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Compact Fluorescent Lights- The Good, the Bad & the Mercury

They're in demand and soon they may be our only choice - compact fluorescent light bulbs, also known as CFLs. With a new drive to "go green," environmentalists and supporters are also pushing CFLs. Indeed, there's significant proof that the war on global warming just might get a boost from switching to these fluorescents. With all the positives, of course, a few negatives exist that consumers should take into account. (more below...)

 

The Plus Side of Using CFLs

Using compact fluorescent light bulb does result in cost savings over time. With proper use in the right spots, they last many times longer than incandescent bulbs. Even at their higher prices, this should pay off for the average user.

CFLs produce much less heat than traditional lighting. Experts state that the ratio is about 90/10 (light to heat) as opposed to a 70/30 average for incandescent. That translates into reduced electrical consumption. In turn, it also reduces the use of coal power, which is a major contributor to environmental woes.

The ENERGY STAR® blessing also helps. Some reports indicate that as much as $30 can be saved over the life of the new bulbs. Statistics fluctuate on actual life, depending on who is reporting; six to ten years seems to be the range.

Newer styles are beginning to warm up a little, but only in illumination. Earlier models - and many still in existence - cast that familiar fluorescent harsh light. Don't forget the buzz - ballasts in some models still produce a hum. It pays to shop carefully.

Overall, CFLs are getting good reviews from those who are making replacements in the home. It's one of those "feel-good" things to do, and if everyone joined in it would certainly have an impact on dangerous emissions.

Of course, all this is nice for the environment - probably. However, there's a dark side to compact fluorescent lighting, including the potential to actually raise operating costs.

The Downside of Compact Fluorescent Light Bulbs

Compact fluorescent bulbs also have drawbacks. Some are openly discussed, while others may come as a surprise. The presence of mercury is perhaps one of the biggest considerations.

Size is one consumer complaint. The coiled tube is somewhat larger and longer than comparable bulbs. They simply won't fit in some sockets. In addition, no replacements are yet available for chandeliers.

CFLs also can't withstand temperature extremes. In cooler areas, they take longer to come to full illumination. They're not advised for use in unheated garages. Some rumors do exist about humid bathrooms or spa areas. Yes, CFLs will work fine there. The bad news is the humid environment will reduce the life of the bulb.

Many CFLs take a few seconds to come up to full speed, too. This could be a drawback if you're expecting to use them for security purposes. Here's another rarely-discussed point. Once the switch goes up, leave it there for no less than 15 minutes. That's right - in order to enjoy that 6-10 years of long life, you must leave the light on longer than you normally might. No more running into a room in search of your keys and then mindfully flicking the lights out. Forget about flicking a switch in the closet just to grab a jacket. In the longer-term, this could lead to greater energy consumption.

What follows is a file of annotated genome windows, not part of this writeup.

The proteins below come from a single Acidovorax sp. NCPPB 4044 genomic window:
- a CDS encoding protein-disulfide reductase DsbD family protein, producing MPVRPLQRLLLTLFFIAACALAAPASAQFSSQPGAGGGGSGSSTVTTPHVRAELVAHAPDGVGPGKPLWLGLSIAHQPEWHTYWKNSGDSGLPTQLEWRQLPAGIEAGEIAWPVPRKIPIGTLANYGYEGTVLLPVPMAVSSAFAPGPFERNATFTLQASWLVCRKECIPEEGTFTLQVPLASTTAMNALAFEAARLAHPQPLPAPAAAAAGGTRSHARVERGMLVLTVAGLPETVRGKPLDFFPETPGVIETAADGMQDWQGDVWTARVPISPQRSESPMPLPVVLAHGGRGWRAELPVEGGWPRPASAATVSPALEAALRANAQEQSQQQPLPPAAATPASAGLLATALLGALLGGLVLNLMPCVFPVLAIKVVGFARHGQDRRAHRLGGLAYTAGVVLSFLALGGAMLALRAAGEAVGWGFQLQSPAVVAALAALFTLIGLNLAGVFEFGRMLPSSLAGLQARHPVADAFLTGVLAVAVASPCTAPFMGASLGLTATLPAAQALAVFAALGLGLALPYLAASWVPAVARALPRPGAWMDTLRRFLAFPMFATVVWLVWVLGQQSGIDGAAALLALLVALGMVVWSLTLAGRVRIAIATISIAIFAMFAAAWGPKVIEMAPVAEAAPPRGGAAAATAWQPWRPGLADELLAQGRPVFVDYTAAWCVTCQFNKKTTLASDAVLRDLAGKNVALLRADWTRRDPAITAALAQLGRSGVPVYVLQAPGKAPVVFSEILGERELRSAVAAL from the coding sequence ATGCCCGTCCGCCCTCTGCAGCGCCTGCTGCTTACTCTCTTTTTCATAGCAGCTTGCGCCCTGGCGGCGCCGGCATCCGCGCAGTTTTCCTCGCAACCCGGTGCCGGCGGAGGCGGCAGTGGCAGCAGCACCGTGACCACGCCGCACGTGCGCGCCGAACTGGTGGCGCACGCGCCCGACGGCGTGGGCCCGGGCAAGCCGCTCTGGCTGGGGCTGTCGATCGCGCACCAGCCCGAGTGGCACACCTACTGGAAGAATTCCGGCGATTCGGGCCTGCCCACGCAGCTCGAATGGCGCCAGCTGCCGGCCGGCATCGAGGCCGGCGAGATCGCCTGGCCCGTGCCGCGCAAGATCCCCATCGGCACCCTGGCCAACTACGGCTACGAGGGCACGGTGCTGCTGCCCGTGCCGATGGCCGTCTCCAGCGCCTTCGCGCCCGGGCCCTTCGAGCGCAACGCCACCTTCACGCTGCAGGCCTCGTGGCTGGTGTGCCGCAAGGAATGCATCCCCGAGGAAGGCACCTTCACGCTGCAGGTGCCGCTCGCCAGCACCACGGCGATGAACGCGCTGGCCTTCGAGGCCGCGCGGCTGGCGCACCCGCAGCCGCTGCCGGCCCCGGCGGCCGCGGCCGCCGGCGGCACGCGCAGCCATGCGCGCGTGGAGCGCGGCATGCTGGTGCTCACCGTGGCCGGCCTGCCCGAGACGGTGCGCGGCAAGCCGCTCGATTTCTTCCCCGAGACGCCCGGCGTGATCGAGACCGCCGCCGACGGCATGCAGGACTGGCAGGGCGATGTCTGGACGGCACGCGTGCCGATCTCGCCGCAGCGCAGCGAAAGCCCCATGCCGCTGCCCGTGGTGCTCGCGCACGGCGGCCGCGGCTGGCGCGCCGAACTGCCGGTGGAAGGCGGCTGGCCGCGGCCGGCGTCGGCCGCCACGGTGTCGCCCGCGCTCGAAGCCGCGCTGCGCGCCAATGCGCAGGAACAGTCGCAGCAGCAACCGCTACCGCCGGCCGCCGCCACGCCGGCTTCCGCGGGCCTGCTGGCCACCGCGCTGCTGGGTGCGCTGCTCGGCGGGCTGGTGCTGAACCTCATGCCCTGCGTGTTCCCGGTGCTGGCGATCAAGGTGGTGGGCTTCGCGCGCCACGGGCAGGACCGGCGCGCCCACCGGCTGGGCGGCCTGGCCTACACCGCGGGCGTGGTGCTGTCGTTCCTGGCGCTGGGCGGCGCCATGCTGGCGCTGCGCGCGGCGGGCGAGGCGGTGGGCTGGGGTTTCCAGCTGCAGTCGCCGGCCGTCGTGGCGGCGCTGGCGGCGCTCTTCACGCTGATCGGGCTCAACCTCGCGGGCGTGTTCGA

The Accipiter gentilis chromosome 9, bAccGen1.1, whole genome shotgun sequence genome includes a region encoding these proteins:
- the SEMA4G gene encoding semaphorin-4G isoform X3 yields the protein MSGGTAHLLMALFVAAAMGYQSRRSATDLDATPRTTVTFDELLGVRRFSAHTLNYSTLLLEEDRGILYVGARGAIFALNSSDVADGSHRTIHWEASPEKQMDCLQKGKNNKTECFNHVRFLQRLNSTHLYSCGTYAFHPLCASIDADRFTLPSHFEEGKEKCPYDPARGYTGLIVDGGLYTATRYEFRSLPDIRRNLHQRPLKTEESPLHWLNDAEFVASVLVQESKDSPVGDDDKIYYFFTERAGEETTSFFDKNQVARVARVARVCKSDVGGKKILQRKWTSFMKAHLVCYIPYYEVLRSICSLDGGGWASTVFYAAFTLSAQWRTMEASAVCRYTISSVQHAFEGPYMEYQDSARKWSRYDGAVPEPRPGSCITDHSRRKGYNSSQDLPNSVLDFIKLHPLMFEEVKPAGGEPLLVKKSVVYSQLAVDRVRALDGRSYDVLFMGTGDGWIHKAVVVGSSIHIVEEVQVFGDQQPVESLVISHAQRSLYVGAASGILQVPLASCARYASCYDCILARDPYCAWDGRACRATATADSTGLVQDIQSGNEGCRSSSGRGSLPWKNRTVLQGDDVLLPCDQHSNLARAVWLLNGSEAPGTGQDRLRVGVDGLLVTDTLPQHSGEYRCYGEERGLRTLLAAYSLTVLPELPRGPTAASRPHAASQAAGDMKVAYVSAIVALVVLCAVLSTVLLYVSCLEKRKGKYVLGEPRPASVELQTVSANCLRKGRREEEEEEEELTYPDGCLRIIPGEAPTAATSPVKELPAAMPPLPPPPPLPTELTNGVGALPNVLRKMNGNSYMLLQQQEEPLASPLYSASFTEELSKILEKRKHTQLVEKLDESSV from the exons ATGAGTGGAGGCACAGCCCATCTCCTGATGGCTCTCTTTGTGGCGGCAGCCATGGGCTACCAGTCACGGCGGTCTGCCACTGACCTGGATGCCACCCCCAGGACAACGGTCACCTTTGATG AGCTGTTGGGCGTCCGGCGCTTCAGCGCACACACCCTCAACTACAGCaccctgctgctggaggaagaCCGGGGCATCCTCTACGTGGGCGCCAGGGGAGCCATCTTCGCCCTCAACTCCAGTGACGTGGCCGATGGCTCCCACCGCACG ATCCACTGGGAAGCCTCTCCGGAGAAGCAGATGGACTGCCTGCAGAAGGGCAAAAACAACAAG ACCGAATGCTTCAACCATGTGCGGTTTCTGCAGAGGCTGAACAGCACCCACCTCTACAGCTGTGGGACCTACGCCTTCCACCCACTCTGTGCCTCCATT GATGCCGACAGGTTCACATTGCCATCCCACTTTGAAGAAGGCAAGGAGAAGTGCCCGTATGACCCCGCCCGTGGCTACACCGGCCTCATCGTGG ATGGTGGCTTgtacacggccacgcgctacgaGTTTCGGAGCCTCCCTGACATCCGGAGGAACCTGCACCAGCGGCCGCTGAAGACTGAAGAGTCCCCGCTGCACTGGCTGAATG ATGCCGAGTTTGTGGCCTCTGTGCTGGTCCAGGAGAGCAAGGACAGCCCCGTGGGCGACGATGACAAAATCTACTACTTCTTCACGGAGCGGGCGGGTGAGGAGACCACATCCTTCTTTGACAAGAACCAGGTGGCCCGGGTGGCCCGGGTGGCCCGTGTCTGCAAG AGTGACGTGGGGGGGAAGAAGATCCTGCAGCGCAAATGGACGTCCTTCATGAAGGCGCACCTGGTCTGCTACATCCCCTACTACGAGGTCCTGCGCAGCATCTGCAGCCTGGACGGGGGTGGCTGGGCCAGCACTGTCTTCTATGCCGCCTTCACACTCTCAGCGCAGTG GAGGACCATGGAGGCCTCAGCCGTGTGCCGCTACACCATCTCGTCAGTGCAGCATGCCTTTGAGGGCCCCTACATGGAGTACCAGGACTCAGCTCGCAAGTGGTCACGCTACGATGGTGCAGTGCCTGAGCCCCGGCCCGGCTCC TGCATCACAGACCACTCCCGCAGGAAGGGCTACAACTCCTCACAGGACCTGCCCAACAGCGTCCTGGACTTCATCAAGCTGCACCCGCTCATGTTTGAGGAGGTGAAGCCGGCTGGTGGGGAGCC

Forget the simple task of replacing your lights that are on a three-way or dimmer switch. You'll need to have a specialty add-on for that. The same goes for recessed canisters - another added expense for a conversion.

Due to the nature of their construction, the possibility exists CFLs cause electrical interference with smaller household appliances and gadgets.

Mercury, CFLs & You

Mercury is a dangerously toxic pollutant and each compact fluorescent bulb contains a small amount. Large enough, however, that you'll have a cleanup of monumental proportions if one is broken. The instructions for doing it yourself are downright scary. You can read about that on the ENERGY STAR® web site.

While it's still legal in most states to discard CFLs in the trash, that is not recommended. Bulbs get broken in transit to landfills and that puts everyone in danger, especially the workers who handle bags of trash. Conscientious disposal is not simple. First, you must find a recycling facility - and it won't be curb service. Even if laws are in place, there is much speculation that those mercury droplets will still find their way into the trash. Now, if everyone is doing it, that becomes a disaster of more epic proportions.

Those in favor of CFLs will state that coal powered plants produce much more mercury than a single light bulb. The point made by many is that with CFLs, this dangerous toxin is coming inside the home.

A switch to compact fluorescent lights is already government mandated. By 2014, it will actually be against the law to manufacture or sell incandescents. Obviously, changes are in order before everyone will embrace the concept of compact fluorescent light bulbs.

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